This week, I’m wrapping up the eight millionth draft of a manuscript, polishing it to a high shine before querying agents. Of course, putting the finishing touches on one manuscript has put my mental gears spinning as I think about what’s next. Should I tinker with an old manuscript, trying to salvage a story that’s been pushed aside? Or should I start fresh, seeing where my muse might lead?
I’m still not sure what direction I’ll go, but this transition from one story to the next has sent me flipping through my writing journal, weighing my options. And it’s also provided the inspiration for today’s post.
When I first started writing, I didn’t keep a journal. After all, I like things nice and neat and orderly. A writing journal is inherently messy. There are jotted down bits of dialogue. Clipped newspaper headlines. Pictures of people, places, and potted plants pilfered from magazines. A bazillion ideas for story starters. In general, just lots of “stuff.”
And it’s all an absolute mess.
So why do I do it? Why do I now jot, clip, tape, and scribble things into my writing journal, even if the chaos pushes me ever closer to crazy?
I’ve got my reasons. . . .
1) How else will you remember when a friend sees a man in Wal-Mart pushing his wife in the shopping cart while the wife paints her nails?
2) Sometimes people say the darndest things. And characters have to talk, too.
10-year-old coming off of a looping roller coaster: “I kept my eyes open the whole time! . . . I just blinked kind of slow on the twisty part.”
3) Real newspaper headlines can often trump anything my imagination could ever conjure.
“Rifle cases taped to bike give away Elkhart burglar”
and . . .
“Woman fends off bear with zucchini”
4) Often, it’s that extra little detail that makes a setting come alive.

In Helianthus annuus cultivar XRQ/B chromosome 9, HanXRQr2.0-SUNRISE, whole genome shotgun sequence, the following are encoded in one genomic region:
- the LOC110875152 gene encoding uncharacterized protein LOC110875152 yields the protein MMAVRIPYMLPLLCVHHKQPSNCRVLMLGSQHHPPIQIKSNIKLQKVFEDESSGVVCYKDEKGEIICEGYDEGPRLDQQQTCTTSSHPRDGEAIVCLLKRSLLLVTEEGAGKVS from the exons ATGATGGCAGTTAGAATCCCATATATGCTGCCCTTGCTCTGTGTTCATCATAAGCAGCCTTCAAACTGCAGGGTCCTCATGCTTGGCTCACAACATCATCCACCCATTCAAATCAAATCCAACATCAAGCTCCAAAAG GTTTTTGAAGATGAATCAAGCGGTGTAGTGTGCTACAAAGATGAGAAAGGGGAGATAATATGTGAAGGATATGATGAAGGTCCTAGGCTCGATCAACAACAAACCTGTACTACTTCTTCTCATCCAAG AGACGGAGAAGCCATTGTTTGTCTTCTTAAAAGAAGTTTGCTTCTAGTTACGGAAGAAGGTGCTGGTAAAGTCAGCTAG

Slogan on the side of a plumbing truck: “A flush beats a full house.”
5) When I write a story, I always uncover a lot of “what if” questions then try to answer those questions in interesting ways as the story unfolds. Of course, I may need a bit of help with the initial question that gets a story rolling, and a writing journal is the perfect home in which those questions can reside.
What if . . . a boy’s dad sometimes wears a kilt?
So how about you—are you the writing-journal type? If so, take a meandering stroll through one of your journals and see what you find. You might uncover an old spark for a new story. Even if you don’t, you may find something to inspire the rest of us. Feel free to share a snatch of stolen dialogue, a meandering musing, or any other random tidbit that’s found its way into your journal over the years.
And, of course, happy writing!
Along with his MUF posts, T. P. Jagger can be found at www.tpjagger.com, where he provides brief how-to writing-tip videos as The 3-Minute Writing Teacher plus original readers’ theatre scripts for middle-grade teachers.